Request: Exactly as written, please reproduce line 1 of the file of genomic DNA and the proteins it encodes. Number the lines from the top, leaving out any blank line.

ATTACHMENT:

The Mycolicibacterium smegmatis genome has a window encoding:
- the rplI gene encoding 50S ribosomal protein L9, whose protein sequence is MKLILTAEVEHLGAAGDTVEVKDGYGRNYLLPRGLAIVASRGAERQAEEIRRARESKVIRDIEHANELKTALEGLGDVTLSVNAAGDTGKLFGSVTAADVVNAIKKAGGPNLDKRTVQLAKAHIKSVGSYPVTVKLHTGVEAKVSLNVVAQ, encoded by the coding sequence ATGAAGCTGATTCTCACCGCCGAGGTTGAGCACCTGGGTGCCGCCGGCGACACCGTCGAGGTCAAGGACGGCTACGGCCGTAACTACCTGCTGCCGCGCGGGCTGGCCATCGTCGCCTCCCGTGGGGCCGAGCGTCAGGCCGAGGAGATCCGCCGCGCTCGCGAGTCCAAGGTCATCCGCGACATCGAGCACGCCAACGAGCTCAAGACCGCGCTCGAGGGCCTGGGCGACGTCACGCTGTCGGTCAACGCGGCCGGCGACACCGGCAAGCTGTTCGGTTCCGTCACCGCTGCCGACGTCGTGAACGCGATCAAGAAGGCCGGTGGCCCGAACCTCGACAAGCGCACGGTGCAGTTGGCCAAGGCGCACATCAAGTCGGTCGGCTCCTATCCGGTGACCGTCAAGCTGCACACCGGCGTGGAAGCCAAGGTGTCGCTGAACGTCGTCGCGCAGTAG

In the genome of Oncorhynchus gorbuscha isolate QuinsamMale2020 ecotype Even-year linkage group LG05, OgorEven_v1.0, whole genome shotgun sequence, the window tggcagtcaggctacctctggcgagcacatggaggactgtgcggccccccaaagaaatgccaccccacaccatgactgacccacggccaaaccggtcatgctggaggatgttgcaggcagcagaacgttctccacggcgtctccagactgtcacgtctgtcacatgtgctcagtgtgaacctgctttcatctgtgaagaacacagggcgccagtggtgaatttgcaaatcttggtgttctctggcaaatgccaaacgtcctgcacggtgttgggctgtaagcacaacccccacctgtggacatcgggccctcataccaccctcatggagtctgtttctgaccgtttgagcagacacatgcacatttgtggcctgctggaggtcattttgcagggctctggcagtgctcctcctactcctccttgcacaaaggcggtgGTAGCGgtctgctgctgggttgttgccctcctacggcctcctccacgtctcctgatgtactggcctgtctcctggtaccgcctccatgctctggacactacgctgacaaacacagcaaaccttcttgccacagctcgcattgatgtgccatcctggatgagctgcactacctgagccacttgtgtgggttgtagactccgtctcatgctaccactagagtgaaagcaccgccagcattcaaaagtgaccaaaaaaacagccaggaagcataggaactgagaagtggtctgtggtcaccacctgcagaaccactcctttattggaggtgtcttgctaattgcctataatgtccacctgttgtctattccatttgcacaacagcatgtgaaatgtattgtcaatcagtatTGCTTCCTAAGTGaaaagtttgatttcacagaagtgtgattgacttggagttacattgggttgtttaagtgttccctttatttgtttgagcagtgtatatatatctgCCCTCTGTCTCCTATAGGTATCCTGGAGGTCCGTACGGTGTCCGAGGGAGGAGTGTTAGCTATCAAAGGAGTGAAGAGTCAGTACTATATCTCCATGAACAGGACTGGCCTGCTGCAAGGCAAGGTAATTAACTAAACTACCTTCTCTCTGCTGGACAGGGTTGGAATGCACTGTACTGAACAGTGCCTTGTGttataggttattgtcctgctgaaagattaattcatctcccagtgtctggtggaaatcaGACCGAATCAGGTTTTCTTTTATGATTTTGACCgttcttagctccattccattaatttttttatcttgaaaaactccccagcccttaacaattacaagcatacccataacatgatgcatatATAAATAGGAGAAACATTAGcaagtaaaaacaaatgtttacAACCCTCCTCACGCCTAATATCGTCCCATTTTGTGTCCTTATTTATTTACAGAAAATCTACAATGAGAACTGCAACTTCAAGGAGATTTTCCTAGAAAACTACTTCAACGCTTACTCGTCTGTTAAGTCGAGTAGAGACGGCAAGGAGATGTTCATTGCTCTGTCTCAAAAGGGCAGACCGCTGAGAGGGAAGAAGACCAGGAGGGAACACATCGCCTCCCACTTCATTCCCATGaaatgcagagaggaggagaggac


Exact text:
The Mycolicibacterium smegmatis genome has a window encoding: